A keynote from SAP’s Maher Chebbo addressed energy independence in the EU. Member countries have widely different energy mixes, France has its nuclear and the Netherlands its gas. Despite a lead in renewables, the wider energy market is ‘fragmented and uncompetitive.’ Chebbo proposes an IT ‘cockpit’ for energy supply control to help the Union react to crises and assure its supply. SAP proposes to help build the cockpit as an on-demand service for politicos and others. SAP is planning a consortium to develop the cockpit under the EU Horizon 2020 program. The system already has an acronym, the EEIS (EU energy independence simulator) and the EU’s putative energy union has both a website and a hashtag (#EnergyUnion).
With the industry and SAP on the cusp of a shift to Hana, pre-Hana presentations may seem rather prosaic. But these deployments are still where the action is. Alexander Pruzhinin presented Lukoil’s use of SAP, in particular SAP Business Explorer analytics. It is not enough to make everything accessible, there is no point in drowning management with information. Some systems have been popular for a few months and then seen use decline after a year or so. Managers like tables. Dashboards are OK but may not stand the test of time. Not many ‘daily reports’ are actually viewed every day! Systems need to be designed around what management really needs to do its job. This involved a top down analysis and a big discussion with the business. In Lukoil, ERP and DCS data is fed into a warehouse of trusted data. The management portal has relatively few report forms. These forms may be simple, but they are used every day.
Suresh Pathapate presented Saudi Aramco’s plant reliability management and ‘Fracas’ implementation. Aramco’s Fracas (failure reporting analysis and corrective actions system) captures reliability data from some 29 reliability entities at Aramco. The total plant reliability management initiative targets rotating equipment. Previously expertise was scattered across the organization and knowledge sharing was poor. Fracas leverages SAP PM Master Data in fault tree and root cause analysis. Rollout began in 2013 and the program is now entering phase 2. A central database covers all maintenance entities.
Callum Davidson and Bjorn Harzer presented Subsea7’s SAP-based equipment and tools management (ETM) system, developed around the SAP ETM module. Subsea7 has tagged its kit with barcodes or Rfid tags and uses handheld scanners to track movements. Handhelds interface to SAP via web service calls using SAP PI(XI). The project encountered some issues as tagging and classifying equipment proved a ‘huge, time consuming task.’ Also scanning was not as well received by users as had been envisaged, especially offshore where it proved to be impractical. An alternative equipment receipt process using a web based interface has been implemented for vessels. Intriguingly, end user’s perception of how system and scanning would work was ‘not in line with reality.’ However the system was well received by office-based users with direct access to SAP. The control and discipline brought by the new system has reduced double booking of equipment and missing equipment items are moved from an ‘unknown’ location bucket to their correct locations as they are caught on a scan.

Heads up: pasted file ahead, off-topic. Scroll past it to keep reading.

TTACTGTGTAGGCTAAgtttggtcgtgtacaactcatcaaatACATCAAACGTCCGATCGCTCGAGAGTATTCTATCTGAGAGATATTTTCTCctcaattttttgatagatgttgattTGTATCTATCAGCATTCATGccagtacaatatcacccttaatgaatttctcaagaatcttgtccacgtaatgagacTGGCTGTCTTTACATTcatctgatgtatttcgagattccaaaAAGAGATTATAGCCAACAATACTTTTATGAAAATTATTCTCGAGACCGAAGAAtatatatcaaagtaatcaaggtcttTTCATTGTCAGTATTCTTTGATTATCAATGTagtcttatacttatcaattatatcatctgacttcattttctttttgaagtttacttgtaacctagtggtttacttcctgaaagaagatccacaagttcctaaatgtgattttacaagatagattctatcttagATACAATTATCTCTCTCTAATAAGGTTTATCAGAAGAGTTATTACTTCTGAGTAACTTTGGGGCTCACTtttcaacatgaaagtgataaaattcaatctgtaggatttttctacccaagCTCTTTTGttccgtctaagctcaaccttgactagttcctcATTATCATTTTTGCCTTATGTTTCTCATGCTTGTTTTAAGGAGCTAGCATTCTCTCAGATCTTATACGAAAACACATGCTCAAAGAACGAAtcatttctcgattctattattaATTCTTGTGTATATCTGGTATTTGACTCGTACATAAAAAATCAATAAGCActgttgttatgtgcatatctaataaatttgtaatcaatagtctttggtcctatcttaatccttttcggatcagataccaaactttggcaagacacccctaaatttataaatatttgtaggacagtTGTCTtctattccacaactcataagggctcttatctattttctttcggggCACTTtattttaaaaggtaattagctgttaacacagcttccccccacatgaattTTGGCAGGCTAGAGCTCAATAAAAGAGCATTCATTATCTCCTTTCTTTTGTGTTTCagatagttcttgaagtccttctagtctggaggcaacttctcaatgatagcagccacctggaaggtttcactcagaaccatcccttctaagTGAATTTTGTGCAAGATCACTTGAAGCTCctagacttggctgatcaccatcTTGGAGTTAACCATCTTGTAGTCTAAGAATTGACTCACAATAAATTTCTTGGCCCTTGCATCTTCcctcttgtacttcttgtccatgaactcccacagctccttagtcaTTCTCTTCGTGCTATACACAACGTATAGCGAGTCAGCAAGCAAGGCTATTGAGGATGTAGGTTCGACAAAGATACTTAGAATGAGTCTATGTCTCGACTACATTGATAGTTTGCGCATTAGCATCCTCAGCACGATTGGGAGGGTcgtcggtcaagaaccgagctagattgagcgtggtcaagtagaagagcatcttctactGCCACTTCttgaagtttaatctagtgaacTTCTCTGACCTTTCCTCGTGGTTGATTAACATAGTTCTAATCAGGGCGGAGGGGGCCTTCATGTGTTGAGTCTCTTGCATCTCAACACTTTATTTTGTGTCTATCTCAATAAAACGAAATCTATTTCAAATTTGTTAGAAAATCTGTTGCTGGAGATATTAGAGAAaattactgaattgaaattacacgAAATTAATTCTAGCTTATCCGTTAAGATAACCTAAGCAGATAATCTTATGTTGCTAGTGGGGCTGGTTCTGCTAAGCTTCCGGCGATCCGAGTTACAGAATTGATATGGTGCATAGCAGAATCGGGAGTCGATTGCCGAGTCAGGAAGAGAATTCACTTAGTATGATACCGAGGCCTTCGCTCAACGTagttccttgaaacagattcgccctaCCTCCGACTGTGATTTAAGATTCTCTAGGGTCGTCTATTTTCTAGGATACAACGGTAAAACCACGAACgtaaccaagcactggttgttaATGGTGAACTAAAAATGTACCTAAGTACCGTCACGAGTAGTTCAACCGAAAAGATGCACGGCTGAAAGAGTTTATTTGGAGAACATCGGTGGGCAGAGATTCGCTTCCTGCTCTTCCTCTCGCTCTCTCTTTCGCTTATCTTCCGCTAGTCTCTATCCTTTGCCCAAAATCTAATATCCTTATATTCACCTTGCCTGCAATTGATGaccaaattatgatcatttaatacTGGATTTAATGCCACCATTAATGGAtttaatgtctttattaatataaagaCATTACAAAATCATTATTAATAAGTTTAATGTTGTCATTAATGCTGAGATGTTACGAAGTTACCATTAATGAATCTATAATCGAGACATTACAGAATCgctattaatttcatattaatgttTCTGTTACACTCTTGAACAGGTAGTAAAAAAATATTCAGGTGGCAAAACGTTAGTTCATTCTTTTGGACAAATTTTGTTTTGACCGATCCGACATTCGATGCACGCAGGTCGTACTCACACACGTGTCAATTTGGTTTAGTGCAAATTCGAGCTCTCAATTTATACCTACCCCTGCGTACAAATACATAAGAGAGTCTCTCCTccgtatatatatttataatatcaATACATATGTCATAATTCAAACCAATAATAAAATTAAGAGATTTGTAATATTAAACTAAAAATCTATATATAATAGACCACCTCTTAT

Brian Forbes from SAP partner AT Kearney presented on the connected oilfield and the internet of things (IoT). This promises ‘data-intensive’ integrated asset management systems leveraging a feedback loop based on multivariate algorithms and asset models, predictive analytics and cased-based reasoning in a collaborative online working environment. Here systems need to adapt over time as cause-effect relationships change with system health and/or field depletion.
The Berlin SAP event included a healthy exhibitor ecosystem where we managed to connect with Geo.E, provider of a linear network solution for pipeline/utilities blending SAP and Esri mapping. The system enables drill-down from map to asset information including color coding of pipe according to age for planned maintenance and work order creation.
Mobideo announced a SAP-qualified rapid-deployment solution (RDS) for execution of turnarounds, shutdowns and outages. RDS, which is bundled with SAP Hana and SMP 3.0, uses real time situational awareness and mobile communications to ‘make sure that the work is done right.’
OSIsoft is upgrading its SAP integration to allow Hana to ingest PI system data for predictive maintenance and analytics. Users can configure what they want out of PI and see the data in Hana.
Safran, hitherto a ‘well-kept Norwegian secret’ has received VC backing to market its Risk for project management product to the international market. R4PM now runs on Hana and is a head-on competitor to Oracle Primavera. Users include ConocoPhillips, Aker, Wintershall and Statoil. R4PM was ported to Hana in 3 weeks with help from SAP and Rolta. The Hana edition provides the speed required for interactive ‘what if’ risk evaluation. More from TA Cook.